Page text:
Oil prices fall to near $105 as supplies grow
Prices tend to fall as supplies go up. U.S. supplies surged last week by twice the amount that analysts were expecting, according to government data released Wednesday.
By CHRIS KAHN
The Associated Press
NEW YORK — Oil prices dropped 2 percent Wednesday amid indications that Western nations may be considering a release of oil reserves onto the world market. In the U.S., the supply of oil is already ample, and growing.
Benchmark U.S. crude fell $2.27 to $105.07 per barrel in New York while Brent crude lost $1.67 to $123.87 per barrel in London.
Prices tend to fall as supplies go up. U.S. supplies surged last week by twice the amount that analysts were expecting, according to government data released Wednesday. And French officials said the U.S. and Europe are thinking of supplying markets with more oil from emergency reserves in hopes of pushing prices even lower.
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The tactic briefly worked last summer. At the time, the concern was the loss of Libyan oil, then about 2 percent of global output. This time, policy makers are concerned that a prolonged standoff with Iran could disrupt supplies.
Western nations fear that Iran is developing a nuclear weapon, and they've been putting pressure on the oil-rich nation to open its facilities to inspection. Iran denies the claim, though it has turned away international inspectors who could confirm it.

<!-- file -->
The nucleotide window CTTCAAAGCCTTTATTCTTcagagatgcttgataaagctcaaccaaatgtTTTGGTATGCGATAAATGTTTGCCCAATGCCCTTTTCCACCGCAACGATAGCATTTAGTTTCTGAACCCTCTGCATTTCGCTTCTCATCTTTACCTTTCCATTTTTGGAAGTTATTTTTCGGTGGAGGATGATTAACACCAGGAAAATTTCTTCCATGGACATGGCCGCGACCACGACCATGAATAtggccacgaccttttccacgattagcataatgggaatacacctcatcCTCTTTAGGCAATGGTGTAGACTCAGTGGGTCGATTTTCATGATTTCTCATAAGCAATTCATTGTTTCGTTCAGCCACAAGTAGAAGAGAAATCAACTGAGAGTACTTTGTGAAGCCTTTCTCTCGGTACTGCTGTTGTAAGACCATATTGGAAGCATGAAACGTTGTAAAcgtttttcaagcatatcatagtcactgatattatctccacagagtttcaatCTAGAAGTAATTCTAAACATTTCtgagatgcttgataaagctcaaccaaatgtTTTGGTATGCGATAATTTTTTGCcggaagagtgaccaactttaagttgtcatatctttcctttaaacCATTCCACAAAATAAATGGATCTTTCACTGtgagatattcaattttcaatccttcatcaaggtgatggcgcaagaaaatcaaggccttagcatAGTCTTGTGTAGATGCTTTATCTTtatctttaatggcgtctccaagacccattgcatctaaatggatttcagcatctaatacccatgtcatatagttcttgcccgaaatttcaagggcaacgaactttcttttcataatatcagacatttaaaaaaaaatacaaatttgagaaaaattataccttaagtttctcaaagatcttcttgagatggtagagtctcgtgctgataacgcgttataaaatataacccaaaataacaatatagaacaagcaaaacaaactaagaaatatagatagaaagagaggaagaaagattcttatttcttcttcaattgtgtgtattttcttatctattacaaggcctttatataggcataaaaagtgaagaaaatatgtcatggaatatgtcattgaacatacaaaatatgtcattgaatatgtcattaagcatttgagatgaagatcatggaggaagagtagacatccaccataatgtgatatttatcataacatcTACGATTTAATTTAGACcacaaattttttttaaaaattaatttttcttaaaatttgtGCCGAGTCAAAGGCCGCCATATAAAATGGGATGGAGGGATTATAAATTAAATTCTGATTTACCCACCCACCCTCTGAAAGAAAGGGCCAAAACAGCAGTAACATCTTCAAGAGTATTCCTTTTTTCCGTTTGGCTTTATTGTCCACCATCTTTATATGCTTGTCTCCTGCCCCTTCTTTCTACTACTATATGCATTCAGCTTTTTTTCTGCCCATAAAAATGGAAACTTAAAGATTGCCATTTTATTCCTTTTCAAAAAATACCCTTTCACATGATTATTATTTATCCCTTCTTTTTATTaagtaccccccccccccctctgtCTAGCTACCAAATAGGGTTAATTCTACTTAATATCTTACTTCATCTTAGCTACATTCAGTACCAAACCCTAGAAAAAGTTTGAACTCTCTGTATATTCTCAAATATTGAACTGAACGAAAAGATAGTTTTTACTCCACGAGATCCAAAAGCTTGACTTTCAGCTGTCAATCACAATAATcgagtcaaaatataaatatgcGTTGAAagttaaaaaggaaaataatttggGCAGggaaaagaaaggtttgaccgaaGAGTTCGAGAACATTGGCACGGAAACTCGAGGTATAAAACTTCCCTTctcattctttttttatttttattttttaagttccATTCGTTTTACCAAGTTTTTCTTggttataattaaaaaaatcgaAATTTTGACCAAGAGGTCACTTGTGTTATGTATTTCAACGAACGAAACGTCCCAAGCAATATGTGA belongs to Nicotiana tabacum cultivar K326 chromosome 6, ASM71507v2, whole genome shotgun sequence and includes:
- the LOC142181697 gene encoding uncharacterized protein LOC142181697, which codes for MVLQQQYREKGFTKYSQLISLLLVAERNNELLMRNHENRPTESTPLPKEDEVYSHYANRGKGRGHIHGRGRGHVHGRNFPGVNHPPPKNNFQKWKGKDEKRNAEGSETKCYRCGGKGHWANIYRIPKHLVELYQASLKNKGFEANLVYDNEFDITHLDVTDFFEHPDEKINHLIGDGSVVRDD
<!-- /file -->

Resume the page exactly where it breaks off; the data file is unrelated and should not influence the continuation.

As both sides dig in, Japan and the European Union have cut back on imports of Iranian oil. An international banking service company has also made it more difficult for Iran to sell oil to other countries. Iran is the world's third-largest oil exporter, and the potential loss of its oil on the market has driven oil prices about $15 per barrel higher than they otherwise would be, analysts said.
On Wednesday, France's government said it is considering a release of emergency stockpiles as part of a U.S.-led effort to cool off the rise in oil prices. Government spokeswoman Valerie Pecresse said France is waiting for recommendations from the International Energy Agency before tapping its reserves.
In Germany, a spokesman for Chancellor Angela Merkel said the government had received no official request to release its reserves. "If there were concrete proposals or requests, we would examine them," Steffen Seibert told reporters.
The rise in oil has driven up U.S. gasoline prices by 19 percent this year. The national average climbed Wednesday, adding more than a penny to $3.911 per gallon, according to auto club AAA, Wright Express and Oil Price Information Service. Experts say gasoline could rise as high as $4.25 per gallon ($1.12 a liter) this year, breaking the record of $4.11 per gallon set in 2008.
In other energy trading, heating oil lost 1.97 cents to $3.1989 per gallon and gasoline futures fell by 3.59 cents to $3.3697 per gallon. Natural gas futures gave up 3.8 cents to $2.17 per 1,000 cubic feet, close to a 10-year low.
Kevin Jones of The Trucker staff can be reached for comment at email@example.com.
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